Financial Technology Developer Alex Straun has told financial stakeholders in the Eastern Caribbean who are considering using digital currencies they must ensure that the system is simplified in such a way that everyone can use it.
“If e-money is to be widely adopted, then it must cater to not just only the computer literate persons, [or] not only the businesses. If that doesn’t happen, then we are creating a two-tiered society, and that two-tier society would cater to almost like an underground market and some nefarious activities”, Straun explained in the latest Eastern Caribbean Central Bank (ECCB) Connects programme.
Too many times, he said, you hear solutions being developed, but they are targeting the brilliant people, the people who are totally comfortable; and the other person is left out, and those are the ones who tend to be vulnerable to robberies or crime.
Straun said if the region is to seriously consider the transition from cash to electronic money, “solutions must always be inclusive” and “if the solutions that are being developed and implemented are not packaged and put in a way that they can be broadly adopted by everyone, in terms of access and circulation, then it makes it even more difficult.”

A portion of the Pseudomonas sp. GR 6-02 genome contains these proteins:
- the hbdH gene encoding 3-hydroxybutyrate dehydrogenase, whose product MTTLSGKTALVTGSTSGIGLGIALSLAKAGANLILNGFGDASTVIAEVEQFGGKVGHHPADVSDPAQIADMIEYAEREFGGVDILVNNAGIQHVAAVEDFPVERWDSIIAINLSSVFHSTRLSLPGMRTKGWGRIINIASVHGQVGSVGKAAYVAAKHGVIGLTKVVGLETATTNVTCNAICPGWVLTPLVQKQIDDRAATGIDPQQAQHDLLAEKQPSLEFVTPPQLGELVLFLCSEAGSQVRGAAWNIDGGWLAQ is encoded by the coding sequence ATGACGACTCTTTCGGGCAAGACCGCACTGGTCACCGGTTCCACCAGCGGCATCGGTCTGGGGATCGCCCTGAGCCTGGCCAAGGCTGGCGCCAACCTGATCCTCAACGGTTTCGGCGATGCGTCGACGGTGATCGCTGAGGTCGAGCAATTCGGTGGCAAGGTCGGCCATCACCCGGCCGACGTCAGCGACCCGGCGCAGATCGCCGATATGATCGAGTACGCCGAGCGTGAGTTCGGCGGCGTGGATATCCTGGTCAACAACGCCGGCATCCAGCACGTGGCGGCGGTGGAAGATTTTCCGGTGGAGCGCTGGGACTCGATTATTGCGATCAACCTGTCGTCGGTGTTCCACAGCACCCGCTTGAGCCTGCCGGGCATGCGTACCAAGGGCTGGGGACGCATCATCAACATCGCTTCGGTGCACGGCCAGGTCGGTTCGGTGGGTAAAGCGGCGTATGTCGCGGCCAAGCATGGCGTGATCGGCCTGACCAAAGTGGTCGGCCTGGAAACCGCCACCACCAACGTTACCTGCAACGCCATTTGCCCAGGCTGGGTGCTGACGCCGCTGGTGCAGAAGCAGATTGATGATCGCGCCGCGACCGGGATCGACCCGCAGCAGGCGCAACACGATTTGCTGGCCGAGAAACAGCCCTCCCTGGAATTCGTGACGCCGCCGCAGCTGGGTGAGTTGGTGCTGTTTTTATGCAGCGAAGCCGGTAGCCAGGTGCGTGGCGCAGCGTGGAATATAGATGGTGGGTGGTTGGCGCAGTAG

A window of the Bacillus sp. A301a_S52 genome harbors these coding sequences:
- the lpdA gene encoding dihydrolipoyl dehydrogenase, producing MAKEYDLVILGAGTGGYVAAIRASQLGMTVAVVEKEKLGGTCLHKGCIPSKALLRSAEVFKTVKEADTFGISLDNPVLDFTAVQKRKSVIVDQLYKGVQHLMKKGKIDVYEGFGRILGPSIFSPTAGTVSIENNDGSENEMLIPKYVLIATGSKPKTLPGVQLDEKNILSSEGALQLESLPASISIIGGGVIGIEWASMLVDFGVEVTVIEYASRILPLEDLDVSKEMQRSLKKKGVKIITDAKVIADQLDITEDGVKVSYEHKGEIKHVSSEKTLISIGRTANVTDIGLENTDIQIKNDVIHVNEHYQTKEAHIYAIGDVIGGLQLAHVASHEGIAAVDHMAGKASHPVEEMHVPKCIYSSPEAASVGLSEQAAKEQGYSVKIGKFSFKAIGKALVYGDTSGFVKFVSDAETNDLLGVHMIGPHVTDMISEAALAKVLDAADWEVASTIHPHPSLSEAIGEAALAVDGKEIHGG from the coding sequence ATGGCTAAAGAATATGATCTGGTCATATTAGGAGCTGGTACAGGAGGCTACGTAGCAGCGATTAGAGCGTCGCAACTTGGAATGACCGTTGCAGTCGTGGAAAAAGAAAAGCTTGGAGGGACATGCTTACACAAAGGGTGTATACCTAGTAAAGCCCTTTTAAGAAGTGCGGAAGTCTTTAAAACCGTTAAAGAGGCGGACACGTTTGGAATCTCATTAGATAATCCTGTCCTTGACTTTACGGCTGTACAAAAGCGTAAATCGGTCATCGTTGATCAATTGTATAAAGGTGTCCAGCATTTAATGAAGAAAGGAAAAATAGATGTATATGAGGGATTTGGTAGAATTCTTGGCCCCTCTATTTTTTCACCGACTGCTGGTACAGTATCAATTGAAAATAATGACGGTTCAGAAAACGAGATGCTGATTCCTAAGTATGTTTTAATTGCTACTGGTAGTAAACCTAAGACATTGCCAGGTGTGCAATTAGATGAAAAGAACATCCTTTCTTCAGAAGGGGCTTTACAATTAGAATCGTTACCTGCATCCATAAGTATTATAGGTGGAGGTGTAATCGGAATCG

Straun explained that using electronic currencies such as bitcoins can seem so complex that it becomes an issue, adding “I think before we could get into digital currency, persons must transition through generally e-money before they could deal with currencies that they are not accustomed to.”
Electronic money is money which exists only in banking computer systems, and is not held in any physical form. In the United States, only a small fraction of the currency in circulation is in physical form.
However, that is not the reality for Eastern Caribbean countries, which mainly utilise cash, apart from the use of debit and credit cards.
The financial technology developer said whatever system is going to be used to introduce digital currency into the region, must apply the fundaments of a cash transaction, where all one needs is the ability to count or to recognise value, or that of a cheque system where the sender would only need to know who you are.
“Any e-money innovations have to adopt similar approaches and that’s how easy it is for me to transact with you,” he stressed.
But with any barter system, using digital currency has its risks.
More in today’s Daily Observer.